For a long time, tech for tech’s sake was enough, but I don’t think it’s enough anymore. There’s a reason when you go to a paint store there are literally hundreds of shades of white. We really believe that color, material and finish affect your wellbeing. 

Pixel Bud colors CMF studio

A look at a few sources of color inspiration the designers use.

At Google, we’ve set out to create products that fit into people's lives, and you just plainly can't do that without color. When we create our palette for the different product categories, we really think about where a product is going to live. Is it in your pocket or next to your bag, or is it going to live on a shelf or on that beautiful wooden cabinet you got from your grandma? We think about how we can fit in or stand out in that environment.

What are some color and finish trends you’ve noticed in electronics? 

There’s been this transition away from designing furniture to hide technology, like those media cabinets people shoved electronics in. Our goal is to design things that people are happy to have out in the open, that fit beautifully next to whatever vase you have, or a pair of earbuds you choose the same way you choose a jacket or a bag.

What real-world inspiration goes into color selection?

We try to live with the objects and the colors we design. For instance, when we design something for the home, be it a new color or a new shape, we place it on a shelf. Then every day for a week we walk past it, and we start seeing things we didn’t previously see. We don't just design something and look at it and then it’s done. We try to live with the objects and the colors. These days, we’re sending product models to our houses and living with them in our homes.

Google CMF studio

We also bring back objects from trips as inspiration. A toothbrush, a bar of soap, a little plate, a spoon—seriously, anything. Then in the studio, we have drawers for these things from all over the world organized by materials. We even have one that’s labeled “organic,” and that’s always fun to open because you never know what you’re going to find. Sometimes it’s stones but sometimes I’m like, What’s that smell? Then we use these objects to make physical mood boards. It’s this idea of turning off your logic brain and turning on your intuition side.

How do you make sure you don’t jump onto temporary color trends?

One thing we do is look at markets for longer-lasting products. It’s like furniture: It’s not like you buy a new couch every year, it’s maybe every five or 10 years. We can be inspired by fashion, but it's important to know that it can be a very quick cycle. It’s important we ask ourselves if something is a short term trend or a lasting movement.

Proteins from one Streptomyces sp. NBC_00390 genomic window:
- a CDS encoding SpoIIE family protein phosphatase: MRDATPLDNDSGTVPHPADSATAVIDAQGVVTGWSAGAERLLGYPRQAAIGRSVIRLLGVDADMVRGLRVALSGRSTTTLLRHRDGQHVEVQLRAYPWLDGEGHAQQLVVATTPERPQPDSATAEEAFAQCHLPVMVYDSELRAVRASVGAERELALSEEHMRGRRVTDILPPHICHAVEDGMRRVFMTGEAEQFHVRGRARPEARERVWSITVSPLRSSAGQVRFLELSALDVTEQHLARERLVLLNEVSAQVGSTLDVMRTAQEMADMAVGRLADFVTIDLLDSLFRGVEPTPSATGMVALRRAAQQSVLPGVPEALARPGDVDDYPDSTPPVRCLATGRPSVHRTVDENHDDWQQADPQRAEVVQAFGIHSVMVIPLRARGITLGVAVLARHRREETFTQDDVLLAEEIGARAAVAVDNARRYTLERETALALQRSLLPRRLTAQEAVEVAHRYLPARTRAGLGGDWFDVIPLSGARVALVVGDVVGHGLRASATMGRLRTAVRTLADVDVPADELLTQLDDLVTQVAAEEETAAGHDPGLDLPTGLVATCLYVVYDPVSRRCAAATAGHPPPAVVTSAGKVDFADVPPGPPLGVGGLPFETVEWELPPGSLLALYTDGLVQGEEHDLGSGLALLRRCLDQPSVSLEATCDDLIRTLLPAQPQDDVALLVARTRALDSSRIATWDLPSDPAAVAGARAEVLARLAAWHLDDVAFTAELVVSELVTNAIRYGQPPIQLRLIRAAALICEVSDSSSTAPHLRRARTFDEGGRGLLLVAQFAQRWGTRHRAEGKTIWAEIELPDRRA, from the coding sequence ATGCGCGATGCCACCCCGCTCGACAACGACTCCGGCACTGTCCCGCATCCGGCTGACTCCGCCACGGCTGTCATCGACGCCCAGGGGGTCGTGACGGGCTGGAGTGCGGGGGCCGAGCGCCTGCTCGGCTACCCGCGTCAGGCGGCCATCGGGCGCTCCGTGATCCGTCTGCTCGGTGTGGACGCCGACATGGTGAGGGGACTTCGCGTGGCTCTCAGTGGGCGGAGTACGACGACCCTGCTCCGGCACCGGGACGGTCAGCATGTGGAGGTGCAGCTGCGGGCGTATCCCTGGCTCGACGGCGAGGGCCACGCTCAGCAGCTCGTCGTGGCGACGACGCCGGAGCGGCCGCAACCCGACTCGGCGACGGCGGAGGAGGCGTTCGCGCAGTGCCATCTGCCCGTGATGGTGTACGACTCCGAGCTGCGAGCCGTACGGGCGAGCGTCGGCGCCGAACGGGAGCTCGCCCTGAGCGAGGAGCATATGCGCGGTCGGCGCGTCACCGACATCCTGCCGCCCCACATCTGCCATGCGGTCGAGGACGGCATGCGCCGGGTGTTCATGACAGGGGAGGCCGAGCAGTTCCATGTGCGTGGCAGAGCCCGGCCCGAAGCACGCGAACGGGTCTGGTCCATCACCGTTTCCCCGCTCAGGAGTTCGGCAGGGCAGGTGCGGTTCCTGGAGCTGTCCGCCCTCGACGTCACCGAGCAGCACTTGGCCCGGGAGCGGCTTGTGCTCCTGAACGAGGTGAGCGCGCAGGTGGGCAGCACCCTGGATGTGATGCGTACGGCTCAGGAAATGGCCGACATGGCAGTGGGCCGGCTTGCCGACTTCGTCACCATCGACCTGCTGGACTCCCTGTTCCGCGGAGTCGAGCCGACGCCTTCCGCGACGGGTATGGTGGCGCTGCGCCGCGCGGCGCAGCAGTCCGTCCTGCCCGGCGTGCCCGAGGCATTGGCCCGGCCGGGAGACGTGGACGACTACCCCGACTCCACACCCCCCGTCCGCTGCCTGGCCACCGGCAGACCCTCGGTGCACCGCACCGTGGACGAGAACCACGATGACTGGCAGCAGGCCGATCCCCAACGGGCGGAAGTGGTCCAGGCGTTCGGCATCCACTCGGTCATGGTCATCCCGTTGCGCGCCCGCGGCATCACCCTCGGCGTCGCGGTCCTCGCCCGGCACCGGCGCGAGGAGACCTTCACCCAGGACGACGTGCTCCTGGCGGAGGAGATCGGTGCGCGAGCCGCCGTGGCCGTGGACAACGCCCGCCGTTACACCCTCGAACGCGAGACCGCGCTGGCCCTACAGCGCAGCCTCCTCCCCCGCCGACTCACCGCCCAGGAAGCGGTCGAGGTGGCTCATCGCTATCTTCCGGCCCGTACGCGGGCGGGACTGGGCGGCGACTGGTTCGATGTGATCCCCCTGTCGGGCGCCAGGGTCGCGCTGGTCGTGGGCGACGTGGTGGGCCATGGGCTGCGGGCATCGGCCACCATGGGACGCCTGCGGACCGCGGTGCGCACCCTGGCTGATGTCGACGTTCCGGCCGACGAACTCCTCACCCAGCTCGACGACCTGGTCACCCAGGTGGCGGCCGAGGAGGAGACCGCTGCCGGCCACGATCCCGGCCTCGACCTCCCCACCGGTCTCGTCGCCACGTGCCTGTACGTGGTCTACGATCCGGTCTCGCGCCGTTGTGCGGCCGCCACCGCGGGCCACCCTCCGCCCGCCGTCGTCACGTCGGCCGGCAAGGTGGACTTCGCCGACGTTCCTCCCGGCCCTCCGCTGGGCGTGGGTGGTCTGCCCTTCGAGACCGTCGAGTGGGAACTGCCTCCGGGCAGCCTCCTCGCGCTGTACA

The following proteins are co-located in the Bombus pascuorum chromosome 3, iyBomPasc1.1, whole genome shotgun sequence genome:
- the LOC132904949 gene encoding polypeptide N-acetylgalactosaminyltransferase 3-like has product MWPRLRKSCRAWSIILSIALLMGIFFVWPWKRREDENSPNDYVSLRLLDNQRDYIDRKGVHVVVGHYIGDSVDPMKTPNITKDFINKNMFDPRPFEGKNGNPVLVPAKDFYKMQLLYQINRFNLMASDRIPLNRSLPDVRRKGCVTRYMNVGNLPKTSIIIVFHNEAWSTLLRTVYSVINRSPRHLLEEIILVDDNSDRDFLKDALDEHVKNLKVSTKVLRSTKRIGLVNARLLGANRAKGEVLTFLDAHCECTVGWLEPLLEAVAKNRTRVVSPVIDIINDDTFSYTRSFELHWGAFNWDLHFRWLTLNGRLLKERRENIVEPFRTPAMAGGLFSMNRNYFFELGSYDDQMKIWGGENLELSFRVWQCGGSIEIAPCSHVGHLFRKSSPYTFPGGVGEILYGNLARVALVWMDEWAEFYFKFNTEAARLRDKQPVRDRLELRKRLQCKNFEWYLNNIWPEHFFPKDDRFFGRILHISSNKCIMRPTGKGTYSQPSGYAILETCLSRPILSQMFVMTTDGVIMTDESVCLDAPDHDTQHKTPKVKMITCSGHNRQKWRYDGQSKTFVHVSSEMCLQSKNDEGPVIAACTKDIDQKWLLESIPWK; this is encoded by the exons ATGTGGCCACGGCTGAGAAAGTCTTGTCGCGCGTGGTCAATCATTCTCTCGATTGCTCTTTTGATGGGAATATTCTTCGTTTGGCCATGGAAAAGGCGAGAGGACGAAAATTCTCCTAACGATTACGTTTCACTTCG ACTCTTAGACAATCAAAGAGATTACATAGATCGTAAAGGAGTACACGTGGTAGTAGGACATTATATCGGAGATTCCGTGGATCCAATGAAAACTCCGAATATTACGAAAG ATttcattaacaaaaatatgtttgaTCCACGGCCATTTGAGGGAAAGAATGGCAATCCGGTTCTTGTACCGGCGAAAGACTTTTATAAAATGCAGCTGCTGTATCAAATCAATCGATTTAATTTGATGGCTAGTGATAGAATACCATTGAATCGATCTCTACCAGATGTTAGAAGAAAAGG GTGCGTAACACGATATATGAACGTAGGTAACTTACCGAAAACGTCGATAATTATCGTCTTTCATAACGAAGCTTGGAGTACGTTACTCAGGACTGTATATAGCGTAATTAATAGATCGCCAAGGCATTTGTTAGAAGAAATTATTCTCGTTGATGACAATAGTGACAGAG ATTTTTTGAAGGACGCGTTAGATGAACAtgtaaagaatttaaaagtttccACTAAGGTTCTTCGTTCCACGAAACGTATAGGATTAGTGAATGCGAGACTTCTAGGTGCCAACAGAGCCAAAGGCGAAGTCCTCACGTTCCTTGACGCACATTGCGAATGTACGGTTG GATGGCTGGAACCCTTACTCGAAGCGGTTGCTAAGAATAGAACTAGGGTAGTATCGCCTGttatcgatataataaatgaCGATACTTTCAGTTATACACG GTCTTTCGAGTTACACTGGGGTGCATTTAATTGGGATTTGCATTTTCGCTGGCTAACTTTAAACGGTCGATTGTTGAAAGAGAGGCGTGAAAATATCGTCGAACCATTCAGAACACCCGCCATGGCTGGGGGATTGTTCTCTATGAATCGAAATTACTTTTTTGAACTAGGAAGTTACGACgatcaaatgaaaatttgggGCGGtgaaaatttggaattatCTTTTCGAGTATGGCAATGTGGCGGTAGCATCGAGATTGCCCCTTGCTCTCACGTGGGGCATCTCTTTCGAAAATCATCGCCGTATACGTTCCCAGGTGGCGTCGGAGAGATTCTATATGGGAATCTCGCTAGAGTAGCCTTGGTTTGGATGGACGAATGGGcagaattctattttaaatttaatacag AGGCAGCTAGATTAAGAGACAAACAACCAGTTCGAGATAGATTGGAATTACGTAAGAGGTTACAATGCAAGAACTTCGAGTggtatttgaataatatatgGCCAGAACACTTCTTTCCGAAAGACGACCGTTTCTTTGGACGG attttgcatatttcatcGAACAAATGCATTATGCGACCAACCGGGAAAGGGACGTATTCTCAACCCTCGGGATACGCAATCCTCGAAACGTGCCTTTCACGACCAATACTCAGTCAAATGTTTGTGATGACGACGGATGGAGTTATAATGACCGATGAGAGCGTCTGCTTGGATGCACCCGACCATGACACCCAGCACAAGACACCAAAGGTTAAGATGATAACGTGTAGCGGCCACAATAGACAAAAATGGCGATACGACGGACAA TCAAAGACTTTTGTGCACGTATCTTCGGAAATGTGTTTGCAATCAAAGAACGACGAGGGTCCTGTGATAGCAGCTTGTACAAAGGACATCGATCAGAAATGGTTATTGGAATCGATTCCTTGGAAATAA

What was the process for choosing the Pixel Buds' colors?

We had this vision of this little dot floating in your ear. It’s almost like little candies, so we had bowls of candy in the studio for inspiration. 

Creating colors for something that goes on your body is so different from creating colors for something you hold in your hand or put on a shelf; it needs to coordinate with different hair styles, different skin tones and how people dress. We knew we could love a color when we looked at it, but what happens when it goes in the ear? We did a ton of prototyping and experimentation and then narrowed it down to around 100 colors, and then narrowed it down to 25. Then we tried them on a ton of people and photographed them, and we started to see some common themes of what worked in the ear and what just looked good on the table. 

For a while we had two dark neutrals and I thought, Wait a minute, that seems like a wasted opportunity. That’s how we brought back the green color, Quite Mint, which is my favorite and hadn't made the cut at first. 

I know there are different internal names for colors. What were some of the Pixel Buds’?

We called Quite Mint “pistachio,” which isn’t quite actually the right color but we liked the name! And I think we just called Oh So Orange “sun orange.” 

I think my favorite device color name is Purpleish for the Pixel 3a.

That’s my favorite name to this day because it felt so to the point! In some light, it’s purple, in some it’s sort of white, so it’s purple...ish. I loved it. 

Head to the Google Store  to check out the Pixel Buds colors, which are available next month. (Not all colors are available in all areas.)

Meet the Googlers making coding education more equitable

Within the Education Equity team at Google, three women are changing the education landscape for the next generation of black and Latinx engineers—and I’m lucky enough to call them coworkers.  

April Alvarez, Peta-Gay Clarke and Bianca Okafor are part of my team at Google that’s leading two education initiatives: Code Next is a free computer science education program for black and Latinx high schoolers, and Tech Exchange is a semester-long program for historically black colleges and universities (HBCUs) and Hispanic-Serving Institutions (HSIs) where computer science majors immerse themselves in coding instruction on the Google campus in Mountain View. Both of these programs are part of Code with Google, our commitment focused on ensuring every student has access to the collaborative, coding, and technical skills that unlock opportunities in the classroom and beyond—no matter what their future goals may be. 

In the latest installment of The She Word, and in celebration of Computer Science Education Week (Dec. 9-15), we sat down with the ladies to discuss mentorship, the lack of diversity in tech and advice for young women of color looking to get into the coding space.